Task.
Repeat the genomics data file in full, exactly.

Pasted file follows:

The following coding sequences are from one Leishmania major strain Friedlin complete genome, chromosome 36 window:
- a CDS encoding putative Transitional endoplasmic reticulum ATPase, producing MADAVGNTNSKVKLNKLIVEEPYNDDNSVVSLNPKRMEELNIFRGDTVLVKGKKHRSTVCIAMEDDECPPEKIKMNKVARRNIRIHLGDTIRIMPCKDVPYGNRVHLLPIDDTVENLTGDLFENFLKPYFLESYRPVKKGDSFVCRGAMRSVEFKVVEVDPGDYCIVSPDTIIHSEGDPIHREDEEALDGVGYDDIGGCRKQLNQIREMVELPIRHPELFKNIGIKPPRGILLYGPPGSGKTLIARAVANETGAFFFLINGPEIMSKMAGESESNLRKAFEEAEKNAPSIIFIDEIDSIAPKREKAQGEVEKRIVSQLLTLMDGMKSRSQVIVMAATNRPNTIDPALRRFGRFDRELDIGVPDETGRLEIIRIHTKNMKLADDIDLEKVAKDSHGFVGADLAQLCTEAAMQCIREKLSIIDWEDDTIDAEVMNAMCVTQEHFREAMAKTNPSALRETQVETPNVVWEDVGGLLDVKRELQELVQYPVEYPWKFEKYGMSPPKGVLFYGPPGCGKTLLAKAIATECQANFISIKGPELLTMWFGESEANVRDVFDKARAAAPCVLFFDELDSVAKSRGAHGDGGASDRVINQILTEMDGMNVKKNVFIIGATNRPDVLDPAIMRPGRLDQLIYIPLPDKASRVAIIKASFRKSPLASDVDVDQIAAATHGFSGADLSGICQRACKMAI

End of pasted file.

The following coding sequences are from one Leishmania major strain Friedlin complete genome, chromosome 36 window:
- a CDS encoding putative Transitional endoplasmic reticulum ATPase, producing MADAVGNTNSKVKLNKLIVEEPYNDDNSVVSLNPKRMEELNIFRGDTVLVKGKKHRSTVCIAMEDDECPPEKIKMNKVARRNIRIHLGDTIRIMPCKDVPYGNRVHLLPIDDTVENLTGDLFENFLKPYFLESYRPVKKGDSFVCRGAMRSVEFKVVEVDPGDYCIVSPDTIIHSEGDPIHREDEEALDGVGYDDIGGCRKQLNQIREMVELPIRHPELFKNIGIKPPRGILLYGPPGSGKTLIARAVANETGAFFFLINGPEIMSKMAGESESNLRKAFEEAEKNAPSIIFIDEIDSIAPKREKAQGEVEKRIVSQLLTLMDGMKSRSQVIVMAATNRPNTIDPALRRFGRFDRELDIGVPDETGRLEIIRIHTKNMKLADDIDLEKVAKDSHGFVGADLAQLCTEAAMQCIREKLSIIDWEDDTIDAEVMNAMCVTQEHFREAMAKTNPSALRETQVETPNVVWEDVGGLLDVKRELQELVQYPVEYPWKFEKYGMSPPKGVLFYGPPGCGKTLLAKAIATECQANFISIKGPELLTMWFGESEANVRDVFDKARAAAPCVLFFDELDSVAKSRGAHGDGGASDRVINQILTEMDGMNVKKNVFIIGATNRPDVLDPAIMRPGRLDQLIYIPLPDKASRVAIIKASFRKSPLASDVDVDQIAAATHGFSGADLSGICQRACKMAI